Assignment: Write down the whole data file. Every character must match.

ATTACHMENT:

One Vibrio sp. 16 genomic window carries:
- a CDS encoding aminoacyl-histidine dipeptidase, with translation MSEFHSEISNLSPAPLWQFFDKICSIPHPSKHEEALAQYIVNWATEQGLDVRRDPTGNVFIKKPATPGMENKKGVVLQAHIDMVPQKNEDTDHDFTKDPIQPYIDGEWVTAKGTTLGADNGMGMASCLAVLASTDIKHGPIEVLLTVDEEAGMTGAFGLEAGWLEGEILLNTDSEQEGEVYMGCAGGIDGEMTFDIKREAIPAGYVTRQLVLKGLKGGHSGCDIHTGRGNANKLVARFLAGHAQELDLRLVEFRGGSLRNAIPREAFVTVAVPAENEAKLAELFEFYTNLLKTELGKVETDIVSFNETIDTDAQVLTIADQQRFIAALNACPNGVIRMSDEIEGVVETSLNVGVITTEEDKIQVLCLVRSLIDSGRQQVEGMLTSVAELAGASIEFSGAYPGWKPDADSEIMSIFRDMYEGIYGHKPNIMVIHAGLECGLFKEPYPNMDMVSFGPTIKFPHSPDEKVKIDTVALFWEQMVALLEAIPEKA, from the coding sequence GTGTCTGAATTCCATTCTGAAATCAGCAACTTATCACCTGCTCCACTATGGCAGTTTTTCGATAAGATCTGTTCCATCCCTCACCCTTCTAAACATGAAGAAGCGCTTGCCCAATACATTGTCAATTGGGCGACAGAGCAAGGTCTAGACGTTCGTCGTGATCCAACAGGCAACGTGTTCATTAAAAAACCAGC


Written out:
One Vibrio sp. 16 genomic window carries:
- a CDS encoding aminoacyl-histidine dipeptidase, with translation MSEFHSEISNLSPAPLWQFFDKICSIPHPSKHEEALAQYIVNWATEQGLDVRRDPTGNVFIKKPATPGMENKKGVVLQAHIDMVPQKNEDTDHDFTKDPIQPYIDGEWVTAKGTTLGADNGMGMASCLAVLASTDIKHGPIEVLLTVDEEAGMTGAFGLEAGWLEGEILLNTDSEQEGEVYMGCAGGIDGEMTFDIKREAIPAGYVTRQLVLKGLKGGHSGCDIHTGRGNANKLVARFLAGHAQELDLRLVEFRGGSLRNAIPREAFVTVAVPAENEAKLAELFEFYTNLLKTELGKVETDIVSFNETIDTDAQVLTIADQQRFIAALNACPNGVIRMSDEIEGVVETSLNVGVITTEEDKIQVLCLVRSLIDSGRQQVEGMLTSVAELAGASIEFSGAYPGWKPDADSEIMSIFRDMYEGIYGHKPNIMVIHAGLECGLFKEPYPNMDMVSFGPTIKFPHSPDEKVKIDTVALFWEQMVALLEAIPEKA, from the coding sequence GTGTCTGAATTCCATTCTGAAATCAGCAACTTATCACCTGCTCCACTATGGCAGTTTTTCGATAAGATCTGTTCCATCCCTCACCCTTCTAAACATGAAGAAGCGCTTGCCCAATACATTGTCAATTGGGCGACAGAGCAAGGTCTAGACGTTCGTCGTGATCCAACAGGCAACGTGTTCATTAAAAAACCAGC